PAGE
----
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Powell to Discuss Anti-Terrorism, Security,  Nuclear Proliferation in S. Asia


U.S. Secretary of State Colin Powell is in New Delhi, at the start of a South Asian mission that will also take him to Pakistan and Afghanistan. Mr. Powell will be discussing anti-terrorism and security issues, and wants to hear more from Pakistan on the nuclear proliferation activities of Abdul Kadeer Khan. Mr. Powell's visit to Pakistan later this week will provide his first opportunity for direct talks with President Pervez Musharraf and other senior officials on the proliferation ring led by A.Q. Khan, which provided nuclear weapons secrets to Iran, Libya and North Korea.

Mr. Khan, revered as the father of Pakistan's nuclear weapons program, publicly confessed to the activity last month and was pardoned by Mr. Musharraf. But the pardon was conditional on cooperation by the nuclear scientist in determining the scope of the technology leaks.

Speaking to reporters enroute to New Delhi, Mr. Powell said he will be pressing Pakistani authorities for more information on the proliferation network, including the key question of whether past Pakistani governments were involved:

"I will be seeking to learn from President Musharraf and the others I speak to, what else they may have learned about the network that I have not yet been made aware of through normal intelligence channels," he said. "And certainly I will be interested to see whether there is any involvement of past officials, or any official involvement, in any of this over the years. And I think that is something that the government of Pakistan should look into and I think is looking into. And as the international community examines this whole problem of A.Q. Khan, I think the international community would want to see a full answer with respect to his activities."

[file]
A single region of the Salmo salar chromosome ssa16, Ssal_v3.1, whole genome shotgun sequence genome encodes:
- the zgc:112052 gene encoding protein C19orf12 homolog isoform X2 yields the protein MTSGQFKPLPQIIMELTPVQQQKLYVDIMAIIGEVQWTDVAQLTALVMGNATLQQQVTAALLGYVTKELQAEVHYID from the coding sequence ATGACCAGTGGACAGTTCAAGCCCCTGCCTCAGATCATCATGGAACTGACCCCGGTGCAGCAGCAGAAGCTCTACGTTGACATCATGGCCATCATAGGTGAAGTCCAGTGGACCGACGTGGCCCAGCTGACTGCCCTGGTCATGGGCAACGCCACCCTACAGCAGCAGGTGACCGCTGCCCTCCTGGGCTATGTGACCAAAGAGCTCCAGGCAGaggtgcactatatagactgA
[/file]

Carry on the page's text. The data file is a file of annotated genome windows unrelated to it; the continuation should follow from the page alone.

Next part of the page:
Mr. Powell's visit to the region coincides with an offensive by U.S.-led forces in southern and eastern Afghanistan against Taleban and al-Qaida elements.

The Secretary said Pakistan has recently undertaken similar security operations on its side of the border, and that the United States would like to see more of it to stabilize the situation in the area, including apprehending known Taleban figures.

Mr. Powell will pay a brief visit to Afghanistan to meet President Hamid Karzai, though details of his South Asia trip are being closely held because of security concerns, underlined by the discovery Monday of a truck bomb near the U.S. Consulate in Karachi.

India-Pakistani tensions have subsided greatly since Mr. Powell's last visit to the region in mid-2002, allowing more focus in talks here on the expanding U.S.-Indian bilateral relationship.

In meetings Tuesday with Indian Prime Minister Atal Bihari Vajpayee and Foreign Minister Yashwant Sinha, Mr. Powell will discuss the initial phase of the strategic partnership accord between two countries reached in January.

Under it, the United States will cooperate with India in high-tech areas including space and nuclear energy, while India will tighten controls on exports of sensitive technologies.

They'll also discuss bilateral trade, which increased by nearly 20 per cent last year. Mr. Powell said he will push for liberalization moves by India to help increase U.S. exports and correct a trade imbalance favoring India that has drawn election-year criticism in the United States.

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